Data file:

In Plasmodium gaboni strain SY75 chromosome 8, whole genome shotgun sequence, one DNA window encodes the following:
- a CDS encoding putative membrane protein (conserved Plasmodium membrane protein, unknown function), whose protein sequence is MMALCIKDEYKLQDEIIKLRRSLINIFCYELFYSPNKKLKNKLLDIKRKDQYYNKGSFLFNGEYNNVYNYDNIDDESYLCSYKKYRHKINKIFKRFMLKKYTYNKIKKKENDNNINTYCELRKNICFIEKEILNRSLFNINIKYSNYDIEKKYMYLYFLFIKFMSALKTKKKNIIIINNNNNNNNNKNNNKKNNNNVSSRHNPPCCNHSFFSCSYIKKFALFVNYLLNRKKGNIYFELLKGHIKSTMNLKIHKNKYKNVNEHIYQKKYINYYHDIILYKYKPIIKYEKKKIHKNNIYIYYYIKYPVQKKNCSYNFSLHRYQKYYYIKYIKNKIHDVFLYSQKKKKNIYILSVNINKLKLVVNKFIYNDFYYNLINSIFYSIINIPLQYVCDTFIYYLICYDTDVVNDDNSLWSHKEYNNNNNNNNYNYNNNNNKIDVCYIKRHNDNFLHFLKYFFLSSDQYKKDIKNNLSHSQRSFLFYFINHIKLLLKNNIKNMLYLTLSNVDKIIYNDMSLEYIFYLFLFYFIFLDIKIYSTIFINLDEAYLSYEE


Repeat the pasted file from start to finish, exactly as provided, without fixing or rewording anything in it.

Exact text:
In Plasmodium gaboni strain SY75 chromosome 8, whole genome shotgun sequence, one DNA window encodes the following:
- a CDS encoding putative membrane protein (conserved Plasmodium membrane protein, unknown function), whose protein sequence is MMALCIKDEYKLQDEIIKLRRSLINIFCYELFYSPNKKLKNKLLDIKRKDQYYNKGSFLFNGEYNNVYNYDNIDDESYLCSYKKYRHKINKIFKRFMLKKYTYNKIKKKENDNNINTYCELRKNICFIEKEILNRSLFNINIKYSNYDIEKKYMYLYFLFIKFMSALKTKKKNIIIINNNNNNNNNKNNNKKNNNNVSSRHNPPCCNHSFFSCSYIKKFALFVNYLLNRKKGNIYFELLKGHIKSTMNLKIHKNKYKNVNEHIYQKKYINYYHDIILYKYKPIIKYEKKKIHKNNIYIYYYIKYPVQKKNCSYNFSLHRYQKYYYIKYIKNKIHDVFLYSQKKKKNIYILSVNINKLKLVVNKFIYNDFYYNLINSIFYSIINIPLQYVCDTFIYYLICYDTDVVNDDNSLWSHKEYNNNNNNNNYNYNNNNNKIDVCYIKRHNDNFLHFLKYFFLSSDQYKKDIKNNLSHSQRSFLFYFINHIKLLLKNNIKNMLYLTLSNVDKIIYNDMSLEYIFYLFLFYFIFLDIKIYSTIFINLDEAYLSYEE